Well, it’s a new year, but there’s no reason to stop volunteering. I went to the Maui Food Bank, joined by my co-worker Ashley and her husband, Jeff (who coincidentally were on Maui for their honeymoon).
We sorted and shelved food for a few hours. If you’re planning to visit Maui and want to give back, you can sign up on their website – http://www.mauifoodbank.org/
Maui is a wonderful place. Not just for its abundant natural beauty of blue water, greenery, and mountains. The Aloha culture, the people, the history, and the traditions make Maui unlike anywhere else I’ve ever been.
I was lucky enough to join up with the South Maui Volunteers at venerable Kam II Beach in Kihei where I did some light gardening. If you’re in Maui on vacation and you want to give back in appreciation for the splendor you have enjoyed, you can volunteer with them even if it’s only one time. No reason not to!
Hoaloha ‘Aina (aka South Maui Volunteers), under the guidance of Parks, State DLNR, and UH SEA Grant personnel, has been able to help in several instances of natural and man-made events and disasters which have affected the south Maui coastal dunes. Storms have ravaged dunes and beach areas, water leaks have washed out trails, sea birds have been killed by dogs, vandalism has damaged dune areas, and on several occasions there have been huge mounds of dumped rubbish. Our volunteer group has been able to step in and repair most of the areas with the help of grants from Hawaii Tourism Authority, donations from supporters, and hours of service from a host of wonderful volunteers.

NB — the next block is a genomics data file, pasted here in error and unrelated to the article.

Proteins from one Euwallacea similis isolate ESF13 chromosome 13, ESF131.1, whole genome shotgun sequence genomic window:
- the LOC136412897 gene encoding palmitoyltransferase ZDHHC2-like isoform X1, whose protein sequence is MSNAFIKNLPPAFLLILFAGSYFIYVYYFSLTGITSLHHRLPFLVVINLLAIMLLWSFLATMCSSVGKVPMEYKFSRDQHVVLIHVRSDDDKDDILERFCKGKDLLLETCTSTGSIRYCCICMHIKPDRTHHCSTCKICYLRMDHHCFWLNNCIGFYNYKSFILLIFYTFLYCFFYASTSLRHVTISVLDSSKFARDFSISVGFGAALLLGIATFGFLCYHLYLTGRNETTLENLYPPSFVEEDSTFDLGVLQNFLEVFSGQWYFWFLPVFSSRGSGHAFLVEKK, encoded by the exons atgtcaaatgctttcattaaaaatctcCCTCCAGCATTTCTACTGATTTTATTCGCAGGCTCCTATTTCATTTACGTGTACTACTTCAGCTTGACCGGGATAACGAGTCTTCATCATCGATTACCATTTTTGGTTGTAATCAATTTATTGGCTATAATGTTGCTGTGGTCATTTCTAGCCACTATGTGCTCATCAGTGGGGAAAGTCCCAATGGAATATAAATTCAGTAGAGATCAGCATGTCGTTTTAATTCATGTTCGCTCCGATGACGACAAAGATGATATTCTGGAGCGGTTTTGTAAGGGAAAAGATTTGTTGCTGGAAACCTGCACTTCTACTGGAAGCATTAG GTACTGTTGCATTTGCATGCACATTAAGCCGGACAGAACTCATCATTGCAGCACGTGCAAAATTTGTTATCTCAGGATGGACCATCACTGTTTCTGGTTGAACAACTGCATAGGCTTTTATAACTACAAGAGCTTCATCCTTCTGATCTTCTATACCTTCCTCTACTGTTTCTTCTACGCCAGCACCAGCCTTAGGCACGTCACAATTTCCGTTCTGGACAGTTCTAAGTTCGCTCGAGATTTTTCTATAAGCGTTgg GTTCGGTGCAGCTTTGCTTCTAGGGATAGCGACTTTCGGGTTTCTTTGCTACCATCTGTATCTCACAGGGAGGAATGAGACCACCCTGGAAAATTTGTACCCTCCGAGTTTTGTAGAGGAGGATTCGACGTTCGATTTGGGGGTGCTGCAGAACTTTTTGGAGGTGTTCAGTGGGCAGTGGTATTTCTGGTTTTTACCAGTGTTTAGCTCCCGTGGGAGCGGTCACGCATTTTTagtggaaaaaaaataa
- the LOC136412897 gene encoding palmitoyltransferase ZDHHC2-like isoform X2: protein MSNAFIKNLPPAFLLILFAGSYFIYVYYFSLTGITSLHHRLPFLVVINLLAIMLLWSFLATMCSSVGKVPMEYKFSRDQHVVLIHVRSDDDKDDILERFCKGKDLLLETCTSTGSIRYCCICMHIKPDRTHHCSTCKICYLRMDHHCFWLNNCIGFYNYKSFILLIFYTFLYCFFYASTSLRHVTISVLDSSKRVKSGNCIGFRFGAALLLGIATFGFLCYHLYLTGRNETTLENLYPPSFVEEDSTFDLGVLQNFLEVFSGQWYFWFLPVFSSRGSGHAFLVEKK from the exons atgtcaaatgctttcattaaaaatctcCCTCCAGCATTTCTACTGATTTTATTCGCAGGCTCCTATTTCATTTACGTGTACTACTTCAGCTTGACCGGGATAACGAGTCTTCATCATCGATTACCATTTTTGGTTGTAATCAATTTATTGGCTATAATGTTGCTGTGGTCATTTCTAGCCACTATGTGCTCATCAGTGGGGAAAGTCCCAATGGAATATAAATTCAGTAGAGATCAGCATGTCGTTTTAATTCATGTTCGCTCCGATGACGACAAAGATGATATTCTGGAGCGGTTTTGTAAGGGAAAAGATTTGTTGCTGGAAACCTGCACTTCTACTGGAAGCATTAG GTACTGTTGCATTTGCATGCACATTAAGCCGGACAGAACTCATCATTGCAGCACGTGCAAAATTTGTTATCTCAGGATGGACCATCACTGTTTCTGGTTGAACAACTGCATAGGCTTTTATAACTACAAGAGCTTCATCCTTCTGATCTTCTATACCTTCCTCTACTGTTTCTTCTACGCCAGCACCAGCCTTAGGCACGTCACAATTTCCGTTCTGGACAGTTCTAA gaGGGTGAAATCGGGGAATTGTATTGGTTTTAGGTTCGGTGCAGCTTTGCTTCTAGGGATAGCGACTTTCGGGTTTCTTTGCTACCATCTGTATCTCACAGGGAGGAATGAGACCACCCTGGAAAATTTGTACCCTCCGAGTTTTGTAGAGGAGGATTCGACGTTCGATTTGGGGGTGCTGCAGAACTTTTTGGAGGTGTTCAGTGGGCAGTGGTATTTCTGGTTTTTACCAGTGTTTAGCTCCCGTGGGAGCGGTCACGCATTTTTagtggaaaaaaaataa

We are immeasurably grateful to Xavier Hernandez, Volunteer Coordinator at the San Diego Food Bank for making room for two more volunteers even though he had a full volunteer team in place (yay San Diego community!). The food bank is a huge operation with a huge mission. We helped box food that will ultimately be distributed to nearly 800 elderly citizens in the San Diego area.
More about San Diego Food Bank (from their website):